• SL in stretching (i.e. R S L variation with respect to the applied strain)

  • SL in bending and estimate the error by applying the relationships (1) truncate at the second order term in Δ α

  • DL in stretching and estimate the error by supposing that both layers have identical behaviour

  • DL in bending and estimate the error by applying the relationships (3) trunked at the third order term in Δ α

and in addition to:

  • Estimate the parameters q0, q1 and q2 introduced in (6) to calibrate the double layer device

  • Preliminarily assess dynamic performance of DL in bending

Hereinafter, to simplify the notation, R denotes the resistance of a single layer device or of one of the two layers (instead of R S L ), while Δ R indicates the resistance difference between the two layers (instead of Δ R D L )

Single layer resistance vs. stretching characteristics

A single layer piezoresistive device was tested to estimate the linearity of the electromechanical characteristic and evaluate the errors introduced by hysteretic phenomena. Ten elongation/shortening cycles were performed with a total elongation of 5 m m by steps of 0.5 m m. The average values and the standard deviations of the electrical resistance were calculated (equations 9 and 10 respectively) for each imposed deformation d i over the set of cycles.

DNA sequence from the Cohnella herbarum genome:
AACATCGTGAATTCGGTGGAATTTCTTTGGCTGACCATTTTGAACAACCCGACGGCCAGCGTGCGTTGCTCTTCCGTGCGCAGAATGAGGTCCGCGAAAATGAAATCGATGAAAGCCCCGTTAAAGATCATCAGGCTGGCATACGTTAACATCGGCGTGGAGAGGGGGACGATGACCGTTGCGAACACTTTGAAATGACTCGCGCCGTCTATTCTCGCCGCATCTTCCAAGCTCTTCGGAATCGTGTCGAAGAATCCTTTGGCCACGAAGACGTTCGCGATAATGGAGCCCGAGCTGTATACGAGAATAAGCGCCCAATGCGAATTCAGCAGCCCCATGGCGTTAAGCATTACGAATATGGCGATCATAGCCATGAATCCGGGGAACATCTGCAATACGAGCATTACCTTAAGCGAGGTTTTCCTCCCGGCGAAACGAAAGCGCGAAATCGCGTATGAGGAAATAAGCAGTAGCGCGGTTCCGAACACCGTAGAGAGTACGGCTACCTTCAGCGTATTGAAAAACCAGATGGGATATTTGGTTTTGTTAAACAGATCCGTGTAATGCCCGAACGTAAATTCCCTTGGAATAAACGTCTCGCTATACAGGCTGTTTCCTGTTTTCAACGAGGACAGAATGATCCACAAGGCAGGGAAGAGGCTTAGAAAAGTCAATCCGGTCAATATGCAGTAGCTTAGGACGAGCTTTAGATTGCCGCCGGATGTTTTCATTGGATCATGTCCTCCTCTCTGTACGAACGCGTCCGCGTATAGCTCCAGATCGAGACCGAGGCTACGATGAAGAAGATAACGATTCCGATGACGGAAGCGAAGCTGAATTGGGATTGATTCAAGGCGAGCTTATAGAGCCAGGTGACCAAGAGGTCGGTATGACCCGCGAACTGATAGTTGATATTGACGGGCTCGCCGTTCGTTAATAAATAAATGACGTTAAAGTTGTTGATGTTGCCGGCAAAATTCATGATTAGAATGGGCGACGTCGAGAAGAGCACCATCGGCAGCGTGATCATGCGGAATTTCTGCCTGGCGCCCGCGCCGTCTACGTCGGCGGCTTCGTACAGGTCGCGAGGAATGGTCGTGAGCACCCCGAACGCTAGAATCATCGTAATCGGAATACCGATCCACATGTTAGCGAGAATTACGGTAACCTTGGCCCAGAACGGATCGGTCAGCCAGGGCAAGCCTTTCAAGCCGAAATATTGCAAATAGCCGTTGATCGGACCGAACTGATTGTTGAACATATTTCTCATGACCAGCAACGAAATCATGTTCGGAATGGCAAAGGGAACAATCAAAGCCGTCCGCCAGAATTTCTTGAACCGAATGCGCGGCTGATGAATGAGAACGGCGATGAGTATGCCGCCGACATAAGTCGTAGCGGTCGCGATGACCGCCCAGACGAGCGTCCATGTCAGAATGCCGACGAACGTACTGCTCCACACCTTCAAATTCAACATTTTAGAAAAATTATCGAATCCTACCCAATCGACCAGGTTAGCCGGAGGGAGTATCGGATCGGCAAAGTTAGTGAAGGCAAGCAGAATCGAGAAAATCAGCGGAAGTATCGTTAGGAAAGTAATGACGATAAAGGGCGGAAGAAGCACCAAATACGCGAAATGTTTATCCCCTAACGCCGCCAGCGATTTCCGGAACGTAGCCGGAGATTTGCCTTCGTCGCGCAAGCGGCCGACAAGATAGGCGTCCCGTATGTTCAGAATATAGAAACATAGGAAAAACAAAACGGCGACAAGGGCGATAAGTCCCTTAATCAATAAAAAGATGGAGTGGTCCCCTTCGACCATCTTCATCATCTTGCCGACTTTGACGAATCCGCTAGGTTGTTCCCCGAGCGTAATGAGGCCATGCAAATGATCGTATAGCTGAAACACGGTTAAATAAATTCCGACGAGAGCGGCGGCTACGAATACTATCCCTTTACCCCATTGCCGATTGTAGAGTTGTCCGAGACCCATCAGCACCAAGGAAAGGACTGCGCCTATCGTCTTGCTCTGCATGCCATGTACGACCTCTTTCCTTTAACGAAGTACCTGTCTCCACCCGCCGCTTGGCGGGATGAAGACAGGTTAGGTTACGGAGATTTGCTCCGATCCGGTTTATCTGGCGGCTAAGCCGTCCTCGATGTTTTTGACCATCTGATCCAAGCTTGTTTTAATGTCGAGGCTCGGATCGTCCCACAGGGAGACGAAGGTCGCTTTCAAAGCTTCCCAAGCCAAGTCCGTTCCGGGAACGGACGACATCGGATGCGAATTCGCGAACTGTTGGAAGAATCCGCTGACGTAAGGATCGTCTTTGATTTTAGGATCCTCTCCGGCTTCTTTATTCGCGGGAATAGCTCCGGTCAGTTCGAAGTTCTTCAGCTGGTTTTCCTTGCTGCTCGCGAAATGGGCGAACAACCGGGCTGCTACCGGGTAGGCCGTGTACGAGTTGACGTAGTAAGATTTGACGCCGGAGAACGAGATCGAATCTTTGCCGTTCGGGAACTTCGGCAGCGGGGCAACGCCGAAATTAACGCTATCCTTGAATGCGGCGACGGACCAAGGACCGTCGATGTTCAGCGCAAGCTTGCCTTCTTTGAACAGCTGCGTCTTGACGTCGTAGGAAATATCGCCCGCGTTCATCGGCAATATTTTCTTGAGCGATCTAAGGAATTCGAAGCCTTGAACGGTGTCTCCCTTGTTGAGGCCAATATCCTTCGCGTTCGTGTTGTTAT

R ¯ d i = 1 P p R d i , p
(9)
σ R d i = p 1 P R d i , p R ¯ d i 2
(10)

In (9) and (10) p denotes the p t h trial executed for a certain deformation d i and P the total number of trials. To roughly estimate the SL electromechanical properties, R ¯ d i vs. d i characteristic was approximated by a linear function and the deformation sensitivity (S d ) was computed as the slope of its linear approximation.

Using the single layer device as a goniometer

Relationship (1) truncated at the first order term relates the angle Δ α to the electrical resistance R. If the length l of one side of the device is maintained constant by an external constraint (e.g. the layer is glued on an inextensible film), the bending angle Δ α can be estimated using relation (2). In order to validate (2), fifteen flexion (increasing angles) and extension (decreasing angles) cycles were applied. In each cycle the electrical resistance was acquired for 13 different angles Δ α i in the 0° – 90° range using the set-up described above. The average values R ¯ Δ α i and the standard deviations σ Δ α i of the electrical resistance were computed for each angular value:
R ¯ Δ α i = 1 K k R Δ α i , k
(11)
σ R Δ α i = k 1 K R Δ α i , k R ¯ Δ α i 2
(12)

where k is k t h trial executed for a certain angle Δ α i and K the total number of trials.